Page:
Mongolians have a tradition that on the first morning of the New Year, very early in the day they climb the nearest sacred hill or mountain, offering dishes and burning juniper and incense sticks to welcome the New Year. This Mongolian tradition is rather similar to the Japanese custom, where people admire the sunrise and predict features of the forthcoming year. For creative personalities it is a rare chance to capture on film fantastic images, with the snowflakes sparkling like diamonds scattered over the snow white steppe. We offer you the chance to watch the sunrise on the first morning of New Year in Mongolia and are sure that you will enjoy horse riding throughout the wide steppe on a winter morning in our country.
Tsagaan Sar, or White Month is the Lunar Calendar New Year, which has been celebrated in Mongolia for many centuries. During the Tsagaan Sar, Mongolians dress in traditional outfits, prepare traditional food, pay tribute to religious and hereditary customs, and relish singing and having fun. It should be noted that each year the Tsagaan Sar may fall on different dates of the Giorgian Calendar in January or February
Mongolians who lives near Khuvsgul Lake in the north-west of the country celebrate an Ice Holiday in February, on the ice of the stunning fresh-water lake. The event involves all sorts of activities and competitions, such as Ice Sumo, building a ger with ice, horse sleigh rides, and skating. The two day event also serves as a shamanistic offering ceremony and provides a fascinating insight into the Tsaatan People’s way of life.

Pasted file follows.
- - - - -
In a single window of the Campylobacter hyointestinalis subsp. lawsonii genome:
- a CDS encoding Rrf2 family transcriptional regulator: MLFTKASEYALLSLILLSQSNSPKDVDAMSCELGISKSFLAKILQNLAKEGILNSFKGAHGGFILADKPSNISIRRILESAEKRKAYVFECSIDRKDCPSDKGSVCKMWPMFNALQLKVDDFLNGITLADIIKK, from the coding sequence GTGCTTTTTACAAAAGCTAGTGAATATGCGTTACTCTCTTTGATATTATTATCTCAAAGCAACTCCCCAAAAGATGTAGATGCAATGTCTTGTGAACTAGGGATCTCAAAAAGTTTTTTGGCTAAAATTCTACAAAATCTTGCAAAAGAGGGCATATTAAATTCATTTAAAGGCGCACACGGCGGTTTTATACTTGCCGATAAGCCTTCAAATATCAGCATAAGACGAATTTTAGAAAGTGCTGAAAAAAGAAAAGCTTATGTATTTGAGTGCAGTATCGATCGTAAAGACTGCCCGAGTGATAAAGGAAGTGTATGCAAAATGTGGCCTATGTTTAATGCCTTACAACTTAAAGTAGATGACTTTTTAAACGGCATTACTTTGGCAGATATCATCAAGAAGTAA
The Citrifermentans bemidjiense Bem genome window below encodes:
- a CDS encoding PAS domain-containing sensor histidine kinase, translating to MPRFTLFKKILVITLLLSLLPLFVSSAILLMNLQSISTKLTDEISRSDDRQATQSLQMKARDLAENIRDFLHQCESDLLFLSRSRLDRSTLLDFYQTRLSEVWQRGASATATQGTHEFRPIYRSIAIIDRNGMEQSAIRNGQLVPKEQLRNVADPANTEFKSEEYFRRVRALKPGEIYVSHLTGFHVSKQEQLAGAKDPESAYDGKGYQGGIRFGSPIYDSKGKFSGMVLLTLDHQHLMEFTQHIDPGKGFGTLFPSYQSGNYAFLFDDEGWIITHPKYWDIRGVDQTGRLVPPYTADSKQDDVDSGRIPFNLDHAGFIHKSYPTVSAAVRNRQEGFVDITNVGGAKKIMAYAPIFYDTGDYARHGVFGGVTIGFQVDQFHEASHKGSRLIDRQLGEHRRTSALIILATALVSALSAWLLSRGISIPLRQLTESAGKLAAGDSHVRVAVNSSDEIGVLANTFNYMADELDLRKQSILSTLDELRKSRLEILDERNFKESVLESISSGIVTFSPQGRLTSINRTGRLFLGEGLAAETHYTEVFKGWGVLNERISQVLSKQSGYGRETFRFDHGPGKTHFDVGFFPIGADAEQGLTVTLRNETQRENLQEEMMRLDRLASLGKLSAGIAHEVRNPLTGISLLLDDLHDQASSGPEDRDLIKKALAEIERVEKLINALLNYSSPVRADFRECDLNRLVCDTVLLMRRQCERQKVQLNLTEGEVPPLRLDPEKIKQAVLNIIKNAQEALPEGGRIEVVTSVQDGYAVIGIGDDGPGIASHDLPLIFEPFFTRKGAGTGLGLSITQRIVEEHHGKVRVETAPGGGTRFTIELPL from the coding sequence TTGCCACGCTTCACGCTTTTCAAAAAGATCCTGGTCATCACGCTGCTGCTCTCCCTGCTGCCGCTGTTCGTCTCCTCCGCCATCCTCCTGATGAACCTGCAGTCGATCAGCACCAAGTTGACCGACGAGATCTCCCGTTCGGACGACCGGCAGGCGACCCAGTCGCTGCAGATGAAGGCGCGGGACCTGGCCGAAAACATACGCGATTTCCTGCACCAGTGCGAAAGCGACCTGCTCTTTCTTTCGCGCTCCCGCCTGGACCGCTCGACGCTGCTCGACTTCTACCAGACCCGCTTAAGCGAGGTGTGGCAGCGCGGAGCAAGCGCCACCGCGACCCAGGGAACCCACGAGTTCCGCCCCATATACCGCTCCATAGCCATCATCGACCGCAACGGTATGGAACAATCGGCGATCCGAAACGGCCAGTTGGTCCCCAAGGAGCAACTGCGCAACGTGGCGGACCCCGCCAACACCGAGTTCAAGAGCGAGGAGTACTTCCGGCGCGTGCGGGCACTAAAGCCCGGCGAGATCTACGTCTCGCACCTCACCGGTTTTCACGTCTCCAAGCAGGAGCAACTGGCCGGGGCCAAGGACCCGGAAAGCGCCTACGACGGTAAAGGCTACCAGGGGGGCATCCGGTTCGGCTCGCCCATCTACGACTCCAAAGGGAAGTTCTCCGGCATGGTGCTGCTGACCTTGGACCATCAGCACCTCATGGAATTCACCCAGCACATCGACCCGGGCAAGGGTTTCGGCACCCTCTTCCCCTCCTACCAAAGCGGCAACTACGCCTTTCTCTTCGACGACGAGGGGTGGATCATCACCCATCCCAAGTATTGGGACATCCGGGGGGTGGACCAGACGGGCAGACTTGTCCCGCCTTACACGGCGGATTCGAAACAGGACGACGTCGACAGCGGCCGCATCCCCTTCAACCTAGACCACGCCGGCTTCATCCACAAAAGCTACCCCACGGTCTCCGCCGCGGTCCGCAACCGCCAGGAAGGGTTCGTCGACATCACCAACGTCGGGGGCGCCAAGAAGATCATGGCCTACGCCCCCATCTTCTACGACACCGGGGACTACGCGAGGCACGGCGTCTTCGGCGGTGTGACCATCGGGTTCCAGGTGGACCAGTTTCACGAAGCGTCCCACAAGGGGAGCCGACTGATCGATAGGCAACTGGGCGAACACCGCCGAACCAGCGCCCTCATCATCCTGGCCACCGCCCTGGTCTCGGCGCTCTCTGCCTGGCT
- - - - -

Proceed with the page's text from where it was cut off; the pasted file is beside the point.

By tradition, the Kazakh New Year Festival Nauryz is held on the 22 of March every' year. This is the time of the equinox, when there is plenty of food and the hibernating animals wake up. Nauryz or the 'Sun-Festival' is not known in all Islamic countries, but most Muslims living in Central Asia celebrate it. On Nauryz Day, Kazakhs offer their guests 'kozc', a soup with curds and rice. Moreover, they arrange a festive table with 'kaz', a dish of boiled horsemeat, and dairy products. It is customary- to eat the koze, or rice soup, without the help of spoons or chopsticks. This is a symbol of prosperity. The koze is a food of honor like the buuz or the boiled sheep's rump during Mongolian Tsagaan Sar.
The Mongolian two-humped Bactrian camel is nicknamed the “Gobi Ship” by local people, and inhabits the Gobi dessert area in the southern part of Mongolia. As an inseparable part of the life of Nomadic Mongolians, it has become a tradition in Mongolia to organize a Camel Festival annually in February.
The Naadam Festival, a traditional celebration inherited from ancient days, is the biggest national event for Mongolians. The word “Naadam” means “Games”, and the festival’s full title is Eriin Gurvan Naadam, which can be transalated as the Three Manly Games. They consist of wrestling, horseracing, and archery. It is a tradition for the strongest wrestlers, for the fastest horses and most expert marksmen from all over the Mongolia to gather to test their courage, strength and concentration.
Mongolian boasts the world’s second largest population of yaks. It is a tradition in Mongolia to hold a Yak Festival annually to celebrate this strong and productive animal, mostly dwelling in the highlands of the country.
Golden Eagle Festival
One of the oldest, most revered and spectacular celebrations for Kazakh people, passed down from generation, is hunting with trained eagles. It exhibits the real pride of the Kazakhs. They annually hold an exceptional feast called the Eagle Hunting Festival in the extreme area of the majestic Altai Mountain, among the river glaciers and beautiful landscape in Bayan–Ulgii province in October.